Topic: Banking

About

Armed with a degree in Computer Science and a Masters in Journalism, Josh keeps a close eye on the telecommunications industry, the National Broadband Network, and all the goings on in government IT.

Kick off your day with ZDNet's daily email newsletter. It's the freshest tech news and opinion, served hot. Get it.

Talkback

4 comments
Log in or register to join the discussion
  • Agree that Agile is better suited to applications closer to the front. Problem with most existing banking/ERP systems is that they were designed by accountants.
    xBeanie
  • I think it a null debate if you change the whole approach - that is move to an environment where human programming is eliminated. I was involved in the construction of a B2B application where not one line of code was cut by human programmers. The whole system (real time, single code base, multi tenanted, designed to scale, etc) was machine generated from a 'engineering design' so all you end up maintaining is a single properties file rather than millions of lines of code - changing the application as a change to the design and a re-generation of the application. It is not just that ERP's were designed by accountants they were also designed to operate in silos when the Internet and the notion of collaborative information exchange did not exist and this is reflected by their architecture - I guess all the banks will be doing is replacing one set of legacy systems with a new set of legacy systems.
    Nexus789
  • Bank systems are HUGE and have accounting practices firmly at their core. So, of course, they will be heavily influenced by accountants. Would you want your money managed by systems designed by Twitterati?

    Banks have an awful lot of interacting systems, making integration testing quite onerous. While Agile can be used to do design and up to system testing, the other phases of the Software Development Life Cycle (SDLC) are not so amenable, especially integration testing and release management.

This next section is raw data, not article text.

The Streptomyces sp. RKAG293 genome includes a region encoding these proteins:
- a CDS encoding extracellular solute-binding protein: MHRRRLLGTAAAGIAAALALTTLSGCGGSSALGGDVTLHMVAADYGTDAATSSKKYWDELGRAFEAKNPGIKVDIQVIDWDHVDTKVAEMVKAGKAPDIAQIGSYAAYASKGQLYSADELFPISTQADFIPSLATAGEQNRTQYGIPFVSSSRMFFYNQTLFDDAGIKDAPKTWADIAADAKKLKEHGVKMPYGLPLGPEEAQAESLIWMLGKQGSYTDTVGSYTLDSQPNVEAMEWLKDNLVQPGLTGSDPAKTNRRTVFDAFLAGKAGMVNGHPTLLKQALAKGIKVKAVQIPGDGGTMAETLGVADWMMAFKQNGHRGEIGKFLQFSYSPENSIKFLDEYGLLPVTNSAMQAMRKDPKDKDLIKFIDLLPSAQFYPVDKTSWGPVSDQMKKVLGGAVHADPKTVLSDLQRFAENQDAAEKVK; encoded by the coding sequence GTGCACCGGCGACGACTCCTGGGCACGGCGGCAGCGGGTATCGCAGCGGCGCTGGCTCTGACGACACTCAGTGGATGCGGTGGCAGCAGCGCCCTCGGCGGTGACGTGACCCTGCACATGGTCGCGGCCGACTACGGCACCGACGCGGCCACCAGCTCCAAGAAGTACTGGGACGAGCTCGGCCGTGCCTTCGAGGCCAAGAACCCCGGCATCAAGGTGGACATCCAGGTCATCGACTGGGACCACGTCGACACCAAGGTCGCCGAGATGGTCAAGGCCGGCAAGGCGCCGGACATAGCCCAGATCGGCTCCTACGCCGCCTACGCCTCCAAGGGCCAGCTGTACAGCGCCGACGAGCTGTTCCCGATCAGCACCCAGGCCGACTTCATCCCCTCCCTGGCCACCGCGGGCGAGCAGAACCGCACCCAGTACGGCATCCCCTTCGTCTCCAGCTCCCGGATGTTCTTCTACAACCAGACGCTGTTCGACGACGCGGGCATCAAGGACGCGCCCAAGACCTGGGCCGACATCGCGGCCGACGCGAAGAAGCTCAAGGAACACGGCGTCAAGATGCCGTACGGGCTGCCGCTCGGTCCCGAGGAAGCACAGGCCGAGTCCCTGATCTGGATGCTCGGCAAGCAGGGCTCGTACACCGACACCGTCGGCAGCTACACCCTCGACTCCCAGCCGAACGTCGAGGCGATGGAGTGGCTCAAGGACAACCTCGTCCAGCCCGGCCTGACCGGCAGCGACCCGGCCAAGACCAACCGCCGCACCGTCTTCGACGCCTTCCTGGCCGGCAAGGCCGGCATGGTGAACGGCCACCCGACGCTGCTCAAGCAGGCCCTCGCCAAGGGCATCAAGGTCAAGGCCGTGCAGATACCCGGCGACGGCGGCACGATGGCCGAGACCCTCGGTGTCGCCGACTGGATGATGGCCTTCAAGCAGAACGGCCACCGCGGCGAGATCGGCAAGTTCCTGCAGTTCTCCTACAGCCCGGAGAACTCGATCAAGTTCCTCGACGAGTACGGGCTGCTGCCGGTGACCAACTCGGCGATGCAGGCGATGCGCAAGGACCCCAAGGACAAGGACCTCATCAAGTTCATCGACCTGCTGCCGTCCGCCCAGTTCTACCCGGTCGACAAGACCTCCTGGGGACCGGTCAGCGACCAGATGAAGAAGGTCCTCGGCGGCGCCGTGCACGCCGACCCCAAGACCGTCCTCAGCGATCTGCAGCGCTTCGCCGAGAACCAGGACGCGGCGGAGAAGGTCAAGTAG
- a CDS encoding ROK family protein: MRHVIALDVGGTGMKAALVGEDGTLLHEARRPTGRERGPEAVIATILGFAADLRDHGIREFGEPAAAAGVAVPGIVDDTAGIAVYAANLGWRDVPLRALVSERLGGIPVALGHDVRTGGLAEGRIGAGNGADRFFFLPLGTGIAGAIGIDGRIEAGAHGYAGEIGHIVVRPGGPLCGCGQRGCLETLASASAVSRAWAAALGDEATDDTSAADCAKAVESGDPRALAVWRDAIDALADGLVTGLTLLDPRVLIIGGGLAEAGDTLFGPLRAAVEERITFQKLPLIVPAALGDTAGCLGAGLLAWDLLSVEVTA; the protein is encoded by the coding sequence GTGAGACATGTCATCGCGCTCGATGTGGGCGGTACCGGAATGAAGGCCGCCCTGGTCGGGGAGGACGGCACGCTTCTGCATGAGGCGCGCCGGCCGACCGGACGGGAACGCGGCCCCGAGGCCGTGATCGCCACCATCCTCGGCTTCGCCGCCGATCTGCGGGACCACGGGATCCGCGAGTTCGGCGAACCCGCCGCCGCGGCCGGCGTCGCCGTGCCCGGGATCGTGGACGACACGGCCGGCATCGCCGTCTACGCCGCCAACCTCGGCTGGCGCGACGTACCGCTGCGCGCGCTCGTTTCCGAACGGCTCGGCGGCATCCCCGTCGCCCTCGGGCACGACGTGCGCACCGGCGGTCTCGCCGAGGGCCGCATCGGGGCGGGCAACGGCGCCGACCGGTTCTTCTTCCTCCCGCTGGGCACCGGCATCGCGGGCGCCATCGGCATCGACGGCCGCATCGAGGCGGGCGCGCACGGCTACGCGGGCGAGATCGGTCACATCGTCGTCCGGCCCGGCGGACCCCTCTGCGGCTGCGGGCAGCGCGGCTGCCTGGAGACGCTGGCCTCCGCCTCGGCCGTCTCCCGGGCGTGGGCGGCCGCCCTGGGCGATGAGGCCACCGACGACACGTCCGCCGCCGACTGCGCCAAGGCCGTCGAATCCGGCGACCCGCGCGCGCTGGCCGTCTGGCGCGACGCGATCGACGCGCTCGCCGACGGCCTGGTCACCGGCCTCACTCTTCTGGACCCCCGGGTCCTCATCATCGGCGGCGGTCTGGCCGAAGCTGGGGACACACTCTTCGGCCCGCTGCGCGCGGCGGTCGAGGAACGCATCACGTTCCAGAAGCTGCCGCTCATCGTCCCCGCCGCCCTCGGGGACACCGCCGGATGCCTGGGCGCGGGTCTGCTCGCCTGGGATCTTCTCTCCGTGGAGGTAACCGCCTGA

Banks are going through a lot of systems updating at this time, with many still viable, legacy systems at their core. Many of these are unlikely to see Agile biting at their heels for a while yet.

    Many rapid development methodologies, like Agile and Extreme Programming, seem to have an air of 'winging it', but in fact require a lot more discipline and cooperation (and stress) than the traditional waterfall approach. The trick is really to know what the advantages and limitations of each methodology are and manage the cultural change properly.

    I am not sure whether relying on a methodology to spur cultural change is enough. Ideally, cultural changes should be starting before even thinking of a methodology. Cultural change is a business activity that may use methodologies or technologies to implement it - like any other business activity. Just not use methodologies or technology as an excuse to drive business change.
    Patanjali
  • The three questions I see needing to be answered before being able to attempt a successful change are:
    1. What's the vision?
    2. Is it technically feasable?
    3. Will it 'fly' in the organisation?

    Each places more restrictions on its predecessors. What I often see in IT implementation practice is the ignoring or the post-design 'winging it' of 3, leaving systems and applications that fail or inadequately fulfill user needs.

    The rapid development methodologies are meant to mitigate against faultly designs, but perhaps some other processes are needed to prevent faulty ideas from getting out the starting block and eventually to frustrated users.
    Patanjali